Why are kids dying at the dentist?

Is pediatric dental anesthesia safe?

dental anesthesiologist for dental sedation

http://www.asdahq.org/about

Right on the homepage of the ADSA is a big box: “getting sedated at the dentist: there’s nothing to worry about”.   Recent news, however, seems to contradict that statement. In Texas alone, there are at least 85 reported deaths of patients who died following dental procedures between 2010 and 2015. Two pediatric dental anesthesia deaths in California (6 year old boy Caleb Sears and 3 year old girl Marvalena Rady have been in the news recently.  In these cases,  anesthesia was reportedly administered by dentists with anesthesia training. But what constitutes ‘anesthesia training’?  Does that imply the clinician is a dentist anesthesiologist? What is a dentist anesthesiologist, and how does that differ from a physician anesthesiologist, oral surgeon, or dentist with an anesthesia license?

 

What’s in a name?  No wonder people are confused.

In the FAQ section of the ADSA website, they state “Anesthesia is administered by a licensed anesthesiologist, who was trained in a formal anesthesia residency program.”   This is confusing to patients, as well as to the journalists covering these deaths. Many readers believe that a ‘licensed anesthesiologist’ is a physician who is a board certified anesthesiologist, not understanding that this is a dental professional designation. To take the ADBA exam to practice dental anesthesia, dentists must have completed a 2-3 year dental anesthesia residency after completion of dental school.  For physicians, “anesthesiology residency” refers 4 years of training after completion of medical school, and perhaps up to 2 more years  fellowship training to specialize in pediatric anesthesiology.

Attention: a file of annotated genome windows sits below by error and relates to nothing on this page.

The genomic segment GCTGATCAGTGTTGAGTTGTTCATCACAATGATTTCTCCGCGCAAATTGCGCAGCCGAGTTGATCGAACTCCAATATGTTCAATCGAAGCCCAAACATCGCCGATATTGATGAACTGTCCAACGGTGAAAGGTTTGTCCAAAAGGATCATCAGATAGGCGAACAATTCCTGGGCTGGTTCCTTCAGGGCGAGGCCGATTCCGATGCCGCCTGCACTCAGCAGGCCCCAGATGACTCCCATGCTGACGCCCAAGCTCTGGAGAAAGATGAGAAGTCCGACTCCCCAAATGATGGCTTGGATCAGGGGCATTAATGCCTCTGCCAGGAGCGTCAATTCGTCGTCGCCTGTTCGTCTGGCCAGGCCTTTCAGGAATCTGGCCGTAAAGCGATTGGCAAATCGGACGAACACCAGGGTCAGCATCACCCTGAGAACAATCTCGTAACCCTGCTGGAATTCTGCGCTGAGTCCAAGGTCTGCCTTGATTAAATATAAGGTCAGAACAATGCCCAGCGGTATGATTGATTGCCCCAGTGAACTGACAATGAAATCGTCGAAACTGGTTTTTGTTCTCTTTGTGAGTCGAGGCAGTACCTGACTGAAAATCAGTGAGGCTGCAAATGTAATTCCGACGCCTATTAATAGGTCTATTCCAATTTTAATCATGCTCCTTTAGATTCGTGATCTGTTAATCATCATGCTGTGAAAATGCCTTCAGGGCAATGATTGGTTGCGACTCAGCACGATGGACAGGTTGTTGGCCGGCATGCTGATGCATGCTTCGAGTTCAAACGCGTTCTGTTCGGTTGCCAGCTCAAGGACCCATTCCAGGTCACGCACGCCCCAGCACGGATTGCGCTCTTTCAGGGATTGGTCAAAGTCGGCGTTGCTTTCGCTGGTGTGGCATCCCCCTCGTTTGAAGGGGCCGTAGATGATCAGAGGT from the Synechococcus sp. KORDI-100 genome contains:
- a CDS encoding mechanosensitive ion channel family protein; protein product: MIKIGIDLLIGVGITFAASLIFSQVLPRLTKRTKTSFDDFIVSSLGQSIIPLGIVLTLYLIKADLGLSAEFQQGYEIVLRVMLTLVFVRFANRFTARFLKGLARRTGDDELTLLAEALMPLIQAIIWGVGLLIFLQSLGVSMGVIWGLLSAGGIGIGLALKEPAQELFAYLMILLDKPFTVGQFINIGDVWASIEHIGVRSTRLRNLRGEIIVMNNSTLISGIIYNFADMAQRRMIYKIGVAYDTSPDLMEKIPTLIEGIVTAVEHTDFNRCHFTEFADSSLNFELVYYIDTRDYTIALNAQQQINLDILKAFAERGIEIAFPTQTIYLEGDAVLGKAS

Most people assume the title “anesthesiologist” refers to a physician specialist, just as when flight attendants asks if there is a “doctor” on board, they specifically mean a medical doctor rather than a person who holds a doctoral level academic degree.  I am not disparaging the dental programs. I’m just saying the terminology is confusing, and patients have a right to know the difference.  [Update:  one dentist anesthesiologist wrote to me and shared this perspective, saying that at least monthly, he has conversations about confusion related to anesthesia clinicians.  In his words, how can we “expect the public to understand the difference of what a CRNA, an anesthesia assistant, a physician anesthesiologist, and a dentist anesthesiologist is if even the professionals in our field don’t know what a dentist anesthesiologist is?”  I cannot agree more.]

What about safety standards?

Anesthesiology News recently reported on this issue. According to Joel Weaver, DDs, PhD, spokesman for the American Dental Association (ADA) “the educational and training requirements to administer sedation and anesthesia are regulated by individual state dental boards”.  Kenneth Reed, DMD, is the president of the American Dental Society of Anesthesiology (ADSA), agrees: “there are no nationwide standards; there are only guidelines”.